Tag Archives: Regulation

Collections & Recovery Why GDPR Is a Four-Letter Word for Collectors

GDPR logo
Mar202017

Collectors in Europe who have been ignoring GDPR because it was risk’s problem, or the CIO’s problem, or the compliance team’s problem should think again. GDPR could well be a four-letter word for collections. You’re probably familiar with the General Data Protection Regulation, Europe’s attempt to create a single, enforceable standard to protect the freedom and rights of EU citizens. But you might not have thought much about it from a collections perspective. I just presented a webinar on GDPR in collections, so I’ve got an hour’s worth of material if you want to listen to it. However, I’ll keep it brief here and just give you 11 takeaways to ponder: 1. It applies from 25 May 2018. You have a year to get comfortable with it. 2. It’s not just about social media data. That’s how it started, but it broadened into an all-encompassing piece of regulation by the time it... [Read More]

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Fraud & Security Why the Panama Papers Leak Was Good for KYC

Panama Papers illustration
Mar132017

For many banks, KYC — Know Your Customer — means asking them how they intend to use a product, where the funds are coming from for their new account, etc. At the same time, the bank will check the customer against sanction lists, PEP (politically exposed persons) lists, and so forth. It’s not enough. Some hard evidence that it’s not enough came in 2016, when the so-called Panama Papers leak revealed that thousands of people worldwide owned a shell company in one of the countries covered. This was, needless to say, not something those individuals had disclosed to their banks. Should banks care? Absolutely. Under the KYC requirements that are part of current regulations, such as the 4th EU Money Laundering Directive and the fifth pillar of the BSA, the bank needs to know the business of their customers. If a customer owns an offshore company, it’s quite possibly so... [Read More]

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Risk & Compliance The Skinny on Trump’s Regulatory Reset

regulatory reset
Feb232017

In my 2017 regulatory predictions post last month, I concluded by saying that the new year would be very different for the financial services industry than 2016. This certainly didn’t take long to come to fruition. In the first two weeks of the new administration, President Trump took several steps aimed at slowing down as well as scaling back current and future regulations. Despite these aggressive actions, there remains a number of challenges related to the reach and impact of these directives. Regulatory Reform through Memorandum and Executive Orders Out of the gate, the Trump administration made good on its promise to curtail the pace of federal regulations. Assistant to the President and Chief of Staff Reince Priebus issued a memo on Inauguration Day that, in part, calls for the heads of executive departments and agencies to initiate a regulatory freeze until someone designated by the President has a chance... [Read More]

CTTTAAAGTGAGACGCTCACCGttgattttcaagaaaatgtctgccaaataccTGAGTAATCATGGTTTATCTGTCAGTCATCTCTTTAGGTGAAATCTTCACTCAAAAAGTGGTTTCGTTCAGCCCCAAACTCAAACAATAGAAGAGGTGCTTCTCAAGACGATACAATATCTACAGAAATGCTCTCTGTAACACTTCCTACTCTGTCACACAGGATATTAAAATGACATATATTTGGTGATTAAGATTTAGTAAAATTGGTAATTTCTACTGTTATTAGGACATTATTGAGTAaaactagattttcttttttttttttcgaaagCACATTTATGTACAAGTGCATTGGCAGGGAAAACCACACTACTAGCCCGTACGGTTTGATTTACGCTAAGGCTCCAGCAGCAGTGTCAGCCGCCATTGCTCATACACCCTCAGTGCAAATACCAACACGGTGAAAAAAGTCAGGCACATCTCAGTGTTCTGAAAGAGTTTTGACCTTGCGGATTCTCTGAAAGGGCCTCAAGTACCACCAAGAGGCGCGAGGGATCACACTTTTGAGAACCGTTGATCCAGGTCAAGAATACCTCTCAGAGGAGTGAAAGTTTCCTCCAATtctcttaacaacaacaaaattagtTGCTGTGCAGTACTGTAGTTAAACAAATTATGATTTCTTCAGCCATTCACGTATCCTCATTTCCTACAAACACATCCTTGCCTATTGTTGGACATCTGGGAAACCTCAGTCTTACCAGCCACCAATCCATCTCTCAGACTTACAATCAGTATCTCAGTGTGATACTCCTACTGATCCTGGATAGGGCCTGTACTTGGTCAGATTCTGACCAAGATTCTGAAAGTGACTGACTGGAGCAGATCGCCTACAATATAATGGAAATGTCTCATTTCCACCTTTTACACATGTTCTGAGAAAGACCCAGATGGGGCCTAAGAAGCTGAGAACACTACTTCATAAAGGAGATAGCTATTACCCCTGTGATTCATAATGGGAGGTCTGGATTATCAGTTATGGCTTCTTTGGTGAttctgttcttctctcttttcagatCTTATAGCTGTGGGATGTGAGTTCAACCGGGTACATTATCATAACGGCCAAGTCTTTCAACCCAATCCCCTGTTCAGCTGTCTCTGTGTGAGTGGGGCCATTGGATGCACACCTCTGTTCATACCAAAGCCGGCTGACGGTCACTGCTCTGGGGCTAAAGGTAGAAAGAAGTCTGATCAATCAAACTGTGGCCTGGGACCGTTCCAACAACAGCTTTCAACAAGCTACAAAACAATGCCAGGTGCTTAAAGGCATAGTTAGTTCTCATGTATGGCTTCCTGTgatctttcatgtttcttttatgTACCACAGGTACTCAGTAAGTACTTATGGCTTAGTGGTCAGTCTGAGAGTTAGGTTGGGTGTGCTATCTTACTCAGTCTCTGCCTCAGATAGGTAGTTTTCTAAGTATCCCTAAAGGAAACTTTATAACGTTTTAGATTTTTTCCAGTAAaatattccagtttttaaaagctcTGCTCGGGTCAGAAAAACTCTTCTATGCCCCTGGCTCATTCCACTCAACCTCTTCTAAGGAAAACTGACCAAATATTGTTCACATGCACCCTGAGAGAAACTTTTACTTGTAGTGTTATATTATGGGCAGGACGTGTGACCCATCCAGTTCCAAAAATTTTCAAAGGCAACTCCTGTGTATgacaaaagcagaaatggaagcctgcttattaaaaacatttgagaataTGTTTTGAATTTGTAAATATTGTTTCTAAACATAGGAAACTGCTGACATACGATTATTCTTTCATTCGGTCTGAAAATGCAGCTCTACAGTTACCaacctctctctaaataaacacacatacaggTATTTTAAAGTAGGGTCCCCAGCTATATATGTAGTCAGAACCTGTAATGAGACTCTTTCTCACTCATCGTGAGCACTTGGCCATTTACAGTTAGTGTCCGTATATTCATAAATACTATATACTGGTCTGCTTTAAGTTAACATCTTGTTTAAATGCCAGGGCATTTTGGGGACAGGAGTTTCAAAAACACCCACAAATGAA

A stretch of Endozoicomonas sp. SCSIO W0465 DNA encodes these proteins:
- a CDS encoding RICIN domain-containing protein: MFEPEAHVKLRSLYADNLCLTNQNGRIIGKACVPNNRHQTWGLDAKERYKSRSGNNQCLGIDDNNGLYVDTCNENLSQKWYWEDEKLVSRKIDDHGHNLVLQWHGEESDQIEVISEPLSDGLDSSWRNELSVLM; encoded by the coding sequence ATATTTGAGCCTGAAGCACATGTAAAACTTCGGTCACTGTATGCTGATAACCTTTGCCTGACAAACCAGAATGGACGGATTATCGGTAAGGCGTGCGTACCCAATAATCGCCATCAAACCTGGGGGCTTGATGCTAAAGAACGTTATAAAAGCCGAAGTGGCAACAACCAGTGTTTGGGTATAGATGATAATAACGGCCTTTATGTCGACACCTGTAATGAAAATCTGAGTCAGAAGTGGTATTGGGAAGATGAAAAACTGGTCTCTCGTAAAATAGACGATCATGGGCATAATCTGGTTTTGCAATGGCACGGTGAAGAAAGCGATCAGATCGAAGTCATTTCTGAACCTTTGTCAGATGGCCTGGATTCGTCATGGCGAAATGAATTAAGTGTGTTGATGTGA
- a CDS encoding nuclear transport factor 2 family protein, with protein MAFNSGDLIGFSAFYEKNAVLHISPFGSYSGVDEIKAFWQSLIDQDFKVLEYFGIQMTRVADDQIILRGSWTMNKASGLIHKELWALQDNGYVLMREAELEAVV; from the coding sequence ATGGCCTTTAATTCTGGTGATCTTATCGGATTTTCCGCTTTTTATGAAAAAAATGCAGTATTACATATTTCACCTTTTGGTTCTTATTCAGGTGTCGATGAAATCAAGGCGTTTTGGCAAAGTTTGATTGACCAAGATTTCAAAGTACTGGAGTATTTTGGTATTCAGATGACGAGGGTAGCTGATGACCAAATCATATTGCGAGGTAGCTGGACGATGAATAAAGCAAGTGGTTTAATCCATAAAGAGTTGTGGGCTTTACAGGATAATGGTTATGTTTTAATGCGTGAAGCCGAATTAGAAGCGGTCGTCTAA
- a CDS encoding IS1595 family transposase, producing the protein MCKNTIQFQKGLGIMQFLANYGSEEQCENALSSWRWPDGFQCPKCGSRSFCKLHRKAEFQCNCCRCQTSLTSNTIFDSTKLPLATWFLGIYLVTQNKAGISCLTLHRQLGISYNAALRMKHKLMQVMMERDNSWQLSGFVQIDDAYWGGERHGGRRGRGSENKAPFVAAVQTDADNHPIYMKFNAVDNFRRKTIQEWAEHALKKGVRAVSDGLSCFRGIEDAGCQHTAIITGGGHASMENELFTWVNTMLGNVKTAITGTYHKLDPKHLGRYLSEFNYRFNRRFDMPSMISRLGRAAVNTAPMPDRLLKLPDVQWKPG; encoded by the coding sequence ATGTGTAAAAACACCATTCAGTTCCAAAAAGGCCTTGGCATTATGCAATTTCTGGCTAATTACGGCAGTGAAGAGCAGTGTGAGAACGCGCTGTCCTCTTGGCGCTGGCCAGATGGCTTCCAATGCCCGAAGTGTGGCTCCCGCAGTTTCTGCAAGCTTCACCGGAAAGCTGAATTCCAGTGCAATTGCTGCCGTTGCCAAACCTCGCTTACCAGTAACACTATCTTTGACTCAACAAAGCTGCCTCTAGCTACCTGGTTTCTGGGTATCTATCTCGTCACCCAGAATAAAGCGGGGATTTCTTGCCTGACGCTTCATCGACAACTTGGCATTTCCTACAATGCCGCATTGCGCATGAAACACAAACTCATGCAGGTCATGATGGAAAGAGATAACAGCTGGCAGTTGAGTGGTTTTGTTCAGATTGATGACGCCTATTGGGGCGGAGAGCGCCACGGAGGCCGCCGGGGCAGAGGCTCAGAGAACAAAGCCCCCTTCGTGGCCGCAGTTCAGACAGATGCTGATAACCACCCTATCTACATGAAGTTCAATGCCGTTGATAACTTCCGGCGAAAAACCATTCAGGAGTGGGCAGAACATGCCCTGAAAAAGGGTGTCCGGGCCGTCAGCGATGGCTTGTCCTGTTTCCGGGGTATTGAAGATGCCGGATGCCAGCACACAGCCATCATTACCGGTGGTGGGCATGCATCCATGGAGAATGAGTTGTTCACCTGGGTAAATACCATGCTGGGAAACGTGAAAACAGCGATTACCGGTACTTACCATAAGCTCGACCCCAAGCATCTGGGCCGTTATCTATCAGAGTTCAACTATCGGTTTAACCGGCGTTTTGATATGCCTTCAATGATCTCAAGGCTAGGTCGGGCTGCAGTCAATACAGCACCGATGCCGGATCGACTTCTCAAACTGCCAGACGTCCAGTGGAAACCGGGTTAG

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Fraud & Security AI Meets AML: How Smart Analytics Fight Money Laundering

Brain with AML highlihgted in neural pathways
Feb132017

In the last six months alone, I think I’ve read at least 1,000 Wall Street Journal articles on artificial intelligence (AI) and its technologic cousins: robots, drones and self-driving cars. Between those three things, I’m pretty sure most of the jobs humans have today will change. Some will even disappear. There is so much noise about AI and its ilk that, in my opinion, it’s important for us in the worlds of fraud and compliance to take a step back and focus on how we can implement this incredibly advanced technology in the context of our current technology and regulatory environment. For example, while it’s pretty cool how AI is now being leveraged to play poker and beat professionals in real games, it’s a distraction from the discussion of ways that AI can help right now, today, for real business challenges. One of the places where AI can make a... [Read More]

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Risk & Compliance 2017 Banking Regulatory Predictions—Brace for a Sea Change

2017-Banking-Regulatory-Predictions
Jan092017

Last fall, I suspect that most regulatory compliance professionals in the U.S. consumer lending market anticipated 2017 would be more of the same. This meant a continued focus on implementation of recently adopted rules, while bracing for a wave of new regulations from the federal banking agencies. Everything changed on November 8. The unexpected election of Donald Trump resulted, in many cases, in a 180-degree course correction. The Trump administration, bolstered by the reelection of a Republican majority in both houses of Congress, has fostered a new environment that is expected to promote de-regulation. While I won’t ever be mistaken for Nostradamus, amidst this regulatory sea change, I feel (relatively) confident in sharing with you my top regulatory compliance predictions for 2017. A little-known law will have big impact on regulation. Haven’t heard of the Congressional Review Act (CRA)? You are not alone. This obscure statutory provision was adopted in... [Read More]

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Risk & Compliance New York Proposes Major Changes to Cybersecurity Regulation

Nov012016